The beauty of remote work is that you can choose where to work from. You don't have to work from home. You may not have the right space for a good home office. You may have kids who believe that your being home means you're available for playtime. Or you may simply want a change of scenery.

The question then becomes, where do you go? Where are the quiet places to work productively? Of course, coffee shops are one. But you already know about coffee shops. Here are 10 remote workspaces that are great alternatives to working from home (that aren't coffee shops).

Your Local Library

Two chairs in a hidden nook of a library

Your local library is severely underrated. For one, it's a place where you can rent books for free. Isn't that just something? It's also almost certainly a quiet, peaceful environment with free wifi and a few hidden chairs and tables you can use to work from. Don't go there when you have meetings scheduled. Go there for uninterrupted deep work.

A Hotel Lounge

A hotel lounge with chairs and tables

The lounge or lobby of a hotel is an overlooked place to work from. If you're unsure whether you're allowed to work in the lounge of a hotel where you haven't booked a room, simply ask reception. It's unlikely they'll refuse your request. Order a coffee, settle in one of those comfortable chairs, and type away. Alternatively, visit the hotel bar/restaurant and work from there when it's not busy.

A Coworking Space

A fancy-looking coworking space

A coworking space is a great work-from-home alternative because it's where you can both work remotely and meet new, often like-minded people. Not all coworking spaces are expensive either, especially if you just need a desk. Google [your city] coworking spaces to find the best nearby options and how much they cost.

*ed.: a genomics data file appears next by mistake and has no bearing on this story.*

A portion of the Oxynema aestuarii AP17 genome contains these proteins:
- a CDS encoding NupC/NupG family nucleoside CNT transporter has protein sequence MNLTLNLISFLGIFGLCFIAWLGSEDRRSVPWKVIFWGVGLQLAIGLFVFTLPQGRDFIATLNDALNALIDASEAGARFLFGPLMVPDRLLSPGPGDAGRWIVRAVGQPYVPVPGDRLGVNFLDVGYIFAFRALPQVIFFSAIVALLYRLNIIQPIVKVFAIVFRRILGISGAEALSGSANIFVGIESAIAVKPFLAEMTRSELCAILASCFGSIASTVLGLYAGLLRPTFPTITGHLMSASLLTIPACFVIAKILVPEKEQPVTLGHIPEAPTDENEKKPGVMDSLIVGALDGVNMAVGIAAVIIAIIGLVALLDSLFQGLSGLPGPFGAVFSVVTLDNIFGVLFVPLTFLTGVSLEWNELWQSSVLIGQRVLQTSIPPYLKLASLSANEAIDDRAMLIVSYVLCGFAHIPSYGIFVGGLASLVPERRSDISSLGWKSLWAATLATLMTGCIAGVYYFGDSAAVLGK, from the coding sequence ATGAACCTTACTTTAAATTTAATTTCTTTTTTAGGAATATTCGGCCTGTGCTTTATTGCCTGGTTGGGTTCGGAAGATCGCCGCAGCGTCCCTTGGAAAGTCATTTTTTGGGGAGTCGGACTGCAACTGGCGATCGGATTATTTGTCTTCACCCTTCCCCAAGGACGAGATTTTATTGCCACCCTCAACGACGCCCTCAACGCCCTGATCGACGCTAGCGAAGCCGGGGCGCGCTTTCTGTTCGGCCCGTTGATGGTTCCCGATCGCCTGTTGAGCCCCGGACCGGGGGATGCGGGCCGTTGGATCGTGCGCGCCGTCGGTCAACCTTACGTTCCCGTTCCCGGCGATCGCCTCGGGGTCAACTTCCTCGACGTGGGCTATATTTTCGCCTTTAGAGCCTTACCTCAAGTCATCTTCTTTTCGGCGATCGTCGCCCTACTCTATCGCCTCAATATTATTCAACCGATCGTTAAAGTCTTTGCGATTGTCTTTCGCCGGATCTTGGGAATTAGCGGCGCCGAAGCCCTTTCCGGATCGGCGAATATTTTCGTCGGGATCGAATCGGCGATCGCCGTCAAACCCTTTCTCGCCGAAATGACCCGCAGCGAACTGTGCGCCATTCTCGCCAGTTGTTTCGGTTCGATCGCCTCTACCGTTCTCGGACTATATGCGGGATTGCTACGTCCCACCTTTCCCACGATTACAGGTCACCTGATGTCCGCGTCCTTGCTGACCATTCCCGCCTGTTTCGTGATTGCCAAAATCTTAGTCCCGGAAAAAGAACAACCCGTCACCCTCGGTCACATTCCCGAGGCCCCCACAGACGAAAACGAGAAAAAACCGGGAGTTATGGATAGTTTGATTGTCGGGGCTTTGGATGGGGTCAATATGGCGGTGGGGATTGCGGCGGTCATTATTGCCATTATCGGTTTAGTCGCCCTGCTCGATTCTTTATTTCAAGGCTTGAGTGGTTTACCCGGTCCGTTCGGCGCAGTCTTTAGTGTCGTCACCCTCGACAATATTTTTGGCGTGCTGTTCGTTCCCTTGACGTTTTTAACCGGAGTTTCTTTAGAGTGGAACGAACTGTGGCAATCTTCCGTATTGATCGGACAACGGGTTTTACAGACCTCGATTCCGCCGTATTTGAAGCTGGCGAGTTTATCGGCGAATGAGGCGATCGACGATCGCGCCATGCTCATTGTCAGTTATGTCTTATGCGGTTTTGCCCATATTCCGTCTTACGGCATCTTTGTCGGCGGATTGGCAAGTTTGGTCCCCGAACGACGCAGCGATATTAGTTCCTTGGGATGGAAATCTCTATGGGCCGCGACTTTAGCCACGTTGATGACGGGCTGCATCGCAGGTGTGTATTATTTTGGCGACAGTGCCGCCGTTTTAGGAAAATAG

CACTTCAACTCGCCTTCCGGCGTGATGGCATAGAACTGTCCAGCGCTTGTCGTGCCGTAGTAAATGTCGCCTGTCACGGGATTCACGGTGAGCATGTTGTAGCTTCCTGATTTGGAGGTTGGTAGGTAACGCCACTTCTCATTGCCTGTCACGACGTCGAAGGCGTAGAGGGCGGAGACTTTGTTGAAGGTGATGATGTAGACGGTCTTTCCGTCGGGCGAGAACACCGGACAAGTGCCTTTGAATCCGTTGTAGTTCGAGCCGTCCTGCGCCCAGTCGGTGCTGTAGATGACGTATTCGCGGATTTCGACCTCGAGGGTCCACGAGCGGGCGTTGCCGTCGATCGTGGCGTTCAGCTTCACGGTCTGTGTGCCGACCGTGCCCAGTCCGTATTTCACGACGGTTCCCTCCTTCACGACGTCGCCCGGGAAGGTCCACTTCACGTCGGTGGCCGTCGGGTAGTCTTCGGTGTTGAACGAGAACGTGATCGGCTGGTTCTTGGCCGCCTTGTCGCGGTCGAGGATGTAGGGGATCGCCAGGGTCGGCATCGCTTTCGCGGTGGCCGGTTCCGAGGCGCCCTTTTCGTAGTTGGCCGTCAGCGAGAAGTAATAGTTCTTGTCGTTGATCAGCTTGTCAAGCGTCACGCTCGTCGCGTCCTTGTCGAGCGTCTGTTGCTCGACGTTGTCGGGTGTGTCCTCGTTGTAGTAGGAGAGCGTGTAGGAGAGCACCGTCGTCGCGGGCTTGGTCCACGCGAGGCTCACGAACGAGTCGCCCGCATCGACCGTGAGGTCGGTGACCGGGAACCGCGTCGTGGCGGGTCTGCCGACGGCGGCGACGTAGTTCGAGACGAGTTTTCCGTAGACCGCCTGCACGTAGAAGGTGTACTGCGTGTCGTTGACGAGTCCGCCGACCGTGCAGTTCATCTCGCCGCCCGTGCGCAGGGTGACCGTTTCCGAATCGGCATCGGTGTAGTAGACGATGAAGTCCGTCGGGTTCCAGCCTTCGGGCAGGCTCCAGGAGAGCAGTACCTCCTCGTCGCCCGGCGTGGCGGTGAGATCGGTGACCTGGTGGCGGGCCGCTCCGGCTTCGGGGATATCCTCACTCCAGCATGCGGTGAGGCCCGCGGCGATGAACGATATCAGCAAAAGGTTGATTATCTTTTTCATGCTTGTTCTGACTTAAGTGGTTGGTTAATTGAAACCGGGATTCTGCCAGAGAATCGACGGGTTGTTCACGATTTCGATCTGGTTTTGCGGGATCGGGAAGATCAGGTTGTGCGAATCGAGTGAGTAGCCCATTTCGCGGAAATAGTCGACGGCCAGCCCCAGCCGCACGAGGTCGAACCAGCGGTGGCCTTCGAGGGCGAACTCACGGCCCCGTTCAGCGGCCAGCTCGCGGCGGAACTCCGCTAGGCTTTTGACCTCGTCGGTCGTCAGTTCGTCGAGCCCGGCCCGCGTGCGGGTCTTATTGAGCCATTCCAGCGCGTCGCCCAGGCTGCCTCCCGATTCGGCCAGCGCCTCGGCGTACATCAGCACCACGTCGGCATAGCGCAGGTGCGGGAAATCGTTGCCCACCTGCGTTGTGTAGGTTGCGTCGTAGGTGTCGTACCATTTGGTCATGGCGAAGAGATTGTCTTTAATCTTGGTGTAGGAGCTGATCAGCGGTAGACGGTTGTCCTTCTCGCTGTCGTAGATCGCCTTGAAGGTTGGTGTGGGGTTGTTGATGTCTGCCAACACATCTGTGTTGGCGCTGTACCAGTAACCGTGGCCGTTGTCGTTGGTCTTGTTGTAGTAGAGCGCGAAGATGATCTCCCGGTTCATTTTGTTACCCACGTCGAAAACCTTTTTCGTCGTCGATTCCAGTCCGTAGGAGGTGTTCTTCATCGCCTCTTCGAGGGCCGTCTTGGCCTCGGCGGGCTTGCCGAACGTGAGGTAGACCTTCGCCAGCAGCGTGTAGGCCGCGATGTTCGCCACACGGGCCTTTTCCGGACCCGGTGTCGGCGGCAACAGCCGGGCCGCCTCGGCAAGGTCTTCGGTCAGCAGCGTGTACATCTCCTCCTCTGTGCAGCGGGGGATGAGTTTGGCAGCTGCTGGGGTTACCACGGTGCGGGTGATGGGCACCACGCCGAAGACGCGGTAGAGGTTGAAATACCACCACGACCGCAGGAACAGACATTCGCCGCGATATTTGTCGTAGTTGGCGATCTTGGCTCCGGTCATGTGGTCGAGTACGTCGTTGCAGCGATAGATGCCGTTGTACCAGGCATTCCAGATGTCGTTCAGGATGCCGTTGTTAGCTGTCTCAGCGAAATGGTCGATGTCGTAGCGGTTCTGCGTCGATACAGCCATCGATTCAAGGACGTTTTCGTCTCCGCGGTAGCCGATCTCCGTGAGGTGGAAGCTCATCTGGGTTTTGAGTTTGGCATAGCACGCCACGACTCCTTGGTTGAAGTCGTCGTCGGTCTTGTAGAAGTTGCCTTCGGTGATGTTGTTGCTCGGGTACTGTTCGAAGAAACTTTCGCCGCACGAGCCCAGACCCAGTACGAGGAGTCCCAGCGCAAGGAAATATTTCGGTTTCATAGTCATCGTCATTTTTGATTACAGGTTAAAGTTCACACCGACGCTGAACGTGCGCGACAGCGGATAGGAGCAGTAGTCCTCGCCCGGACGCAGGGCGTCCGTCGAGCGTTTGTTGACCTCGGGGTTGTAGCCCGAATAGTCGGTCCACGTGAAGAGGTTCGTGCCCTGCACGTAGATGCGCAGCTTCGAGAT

The Park

A park bench

Yes, the park. Admittedly, this won't always work. The weather should be clear, your laptop battery fully charged, and you need a bench that's in the shade for at least some part of the day (so your device doesn't overheat). But when those conditions are met, you have a unique and peaceful place to work from. Listen to the birds, write some code. Smell a flower, send an email.

A Friend's House

Your house may not be great to work from, but your friend's house may be. This can work great if your friend works in an office or goes on holiday and wants someone to look after their house. If they have a pet to take care of, even better. It shouldn't be hard to come to a win-win arrangement where you get a quiet office to work from for free.

A Bar or Restaurant

A restaurant in the evening with no one inside

Bars or restaurants aren't usually thought of as work-from-home alternatives, but they have many hours where they're open but there's no one there. Plenty of bar and restaurant owners will be okay if you spend a few hours working in their place when they have just opened or when it's the quiet hours between lunch and dinner.

A bench and paintings in a museum

Museum or art galleries usually have free wifi and tend to be pretty empty throughout the day. They can have comfortable seating too, although that will vary widely depending on the venue. Additionally, museums or art galleries often have bars that can serve as great remote workspaces too.

A Gym or Spa

A swimming pool and a couch

No, we're not saying you should work from the sauna or between the squatting rack and the bench press. But large gyms and spas often have quieter areas where you can relax and do some work. If you're already paying for a gym, you may as well work out and then get some work done in the same place.

Someone Else's Office

A conference room with a table surrounded by chairs

Remote work isn't about escaping the office. It's about having the freedom to choose where you want to work from. Sometimes, that can be a space in someone else's office. After all, not all companies use their entire office space. It's not unusual for a company to share their office with either another company or a few remote workers.

Virtual Reality

The Oculus Quest headset

Some will consider this a dystopian nightmare. Others, the way of the future. Regardless of where you stand, working in virtual reality is no longer entirely implausible. There's a growing list of articles where people explain how and why they do it. If you're interested in seeing what's possible with cutting-edge technology, setting up a VR office may be worth the effort.